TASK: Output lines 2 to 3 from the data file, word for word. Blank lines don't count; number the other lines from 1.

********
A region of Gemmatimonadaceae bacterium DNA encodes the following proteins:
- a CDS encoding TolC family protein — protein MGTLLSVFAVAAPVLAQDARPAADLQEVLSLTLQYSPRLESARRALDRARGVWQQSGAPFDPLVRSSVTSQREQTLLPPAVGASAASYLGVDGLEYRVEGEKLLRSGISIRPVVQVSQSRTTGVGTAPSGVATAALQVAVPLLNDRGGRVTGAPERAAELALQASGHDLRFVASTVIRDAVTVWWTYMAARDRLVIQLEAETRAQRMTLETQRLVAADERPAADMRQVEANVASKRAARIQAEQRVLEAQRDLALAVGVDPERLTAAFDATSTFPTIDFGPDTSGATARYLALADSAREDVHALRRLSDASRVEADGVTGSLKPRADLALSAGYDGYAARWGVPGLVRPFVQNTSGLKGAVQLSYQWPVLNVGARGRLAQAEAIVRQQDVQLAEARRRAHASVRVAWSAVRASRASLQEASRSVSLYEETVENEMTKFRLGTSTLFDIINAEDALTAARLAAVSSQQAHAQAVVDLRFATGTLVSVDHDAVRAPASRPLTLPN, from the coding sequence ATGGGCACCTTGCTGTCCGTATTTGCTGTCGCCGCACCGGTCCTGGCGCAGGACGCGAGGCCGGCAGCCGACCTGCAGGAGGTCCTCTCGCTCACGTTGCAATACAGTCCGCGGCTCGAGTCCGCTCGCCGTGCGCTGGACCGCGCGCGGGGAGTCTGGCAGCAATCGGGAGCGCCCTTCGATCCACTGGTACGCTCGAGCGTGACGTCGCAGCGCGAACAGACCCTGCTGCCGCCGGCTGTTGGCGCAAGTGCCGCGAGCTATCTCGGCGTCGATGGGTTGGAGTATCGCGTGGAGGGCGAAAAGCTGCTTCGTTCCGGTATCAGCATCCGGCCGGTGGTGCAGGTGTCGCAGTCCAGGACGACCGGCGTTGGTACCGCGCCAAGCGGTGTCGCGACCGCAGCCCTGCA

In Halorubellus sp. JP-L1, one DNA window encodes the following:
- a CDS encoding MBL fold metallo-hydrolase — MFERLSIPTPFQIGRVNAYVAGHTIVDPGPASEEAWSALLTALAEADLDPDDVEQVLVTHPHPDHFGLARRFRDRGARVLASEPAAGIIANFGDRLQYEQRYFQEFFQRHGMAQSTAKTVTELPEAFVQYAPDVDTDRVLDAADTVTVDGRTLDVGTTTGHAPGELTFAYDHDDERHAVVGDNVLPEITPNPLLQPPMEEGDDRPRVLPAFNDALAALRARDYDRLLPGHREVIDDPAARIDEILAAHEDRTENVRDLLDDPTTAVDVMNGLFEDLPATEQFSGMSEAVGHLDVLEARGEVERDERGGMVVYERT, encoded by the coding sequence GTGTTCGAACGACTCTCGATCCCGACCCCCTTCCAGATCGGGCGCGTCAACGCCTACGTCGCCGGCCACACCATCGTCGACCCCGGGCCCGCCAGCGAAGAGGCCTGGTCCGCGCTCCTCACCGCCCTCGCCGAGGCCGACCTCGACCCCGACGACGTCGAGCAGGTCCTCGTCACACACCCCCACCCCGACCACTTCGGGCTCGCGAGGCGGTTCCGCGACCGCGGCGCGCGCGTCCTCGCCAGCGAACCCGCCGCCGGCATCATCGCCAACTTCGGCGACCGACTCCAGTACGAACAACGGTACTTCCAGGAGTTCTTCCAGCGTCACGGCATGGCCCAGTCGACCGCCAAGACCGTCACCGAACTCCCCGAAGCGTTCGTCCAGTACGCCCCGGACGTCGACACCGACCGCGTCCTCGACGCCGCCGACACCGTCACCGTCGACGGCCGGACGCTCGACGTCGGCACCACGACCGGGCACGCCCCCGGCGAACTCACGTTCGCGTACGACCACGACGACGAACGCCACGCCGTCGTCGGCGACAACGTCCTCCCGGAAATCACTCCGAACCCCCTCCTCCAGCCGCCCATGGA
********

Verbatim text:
- a CDS encoding TolC family protein — protein MGTLLSVFAVAAPVLAQDARPAADLQEVLSLTLQYSPRLESARRALDRARGVWQQSGAPFDPLVRSSVTSQREQTLLPPAVGASAASYLGVDGLEYRVEGEKLLRSGISIRPVVQVSQSRTTGVGTAPSGVATAALQVAVPLLNDRGGRVTGAPERAAELALQASGHDLRFVASTVIRDAVTVWWTYMAARDRLVIQLEAETRAQRMTLETQRLVAADERPAADMRQVEANVASKRAARIQAEQRVLEAQRDLALAVGVDPERLTAAFDATSTFPTIDFGPDTSGATARYLALADSAREDVHALRRLSDASRVEADGVTGSLKPRADLALSAGYDGYAARWGVPGLVRPFVQNTSGLKGAVQLSYQWPVLNVGARGRLAQAEAIVRQQDVQLAEARRRAHASVRVAWSAVRASRASLQEASRSVSLYEETVENEMTKFRLGTSTLFDIINAEDALTAARLAAVSSQQAHAQAVVDLRFATGTLVSVDHDAVRAPASRPLTLPN, from the coding sequence ATGGGCACCTTGCTGTCCGTATTTGCTGTCGCCGCACCGGTCCTGGCGCAGGACGCGAGGCCGGCAGCCGACCTGCAGGAGGTCCTCTCGCTCACGTTGCAATACAGTCCGCGGCTCGAGTCCGCTCGCCGTGCGCTGGACCGCGCGCGGGGAGTCTGGCAGCAATCGGGAGCGCCCTTCGATCCACTGGTACGCTCGAGCGTGACGTCGCAGCGCGAACAGACCCTGCTGCCGCCGGCTGTTGGCGCAAGTGCCGCGAGCTATCTCGGCGTCGATGGGTTGGAGTATCGCGTGGAGGGCGAAAAGCTGCTTCGTTCCGGTATCAGCATCCGGCCGGTGGTGCAGGTGTCGCAGTCCAGGACGACCGGCGTTGGTACCGCGCCAAGCGGTGTCGCGACCGCAGCCCTGCA

In Halorubellus sp. JP-L1, one DNA window encodes the following: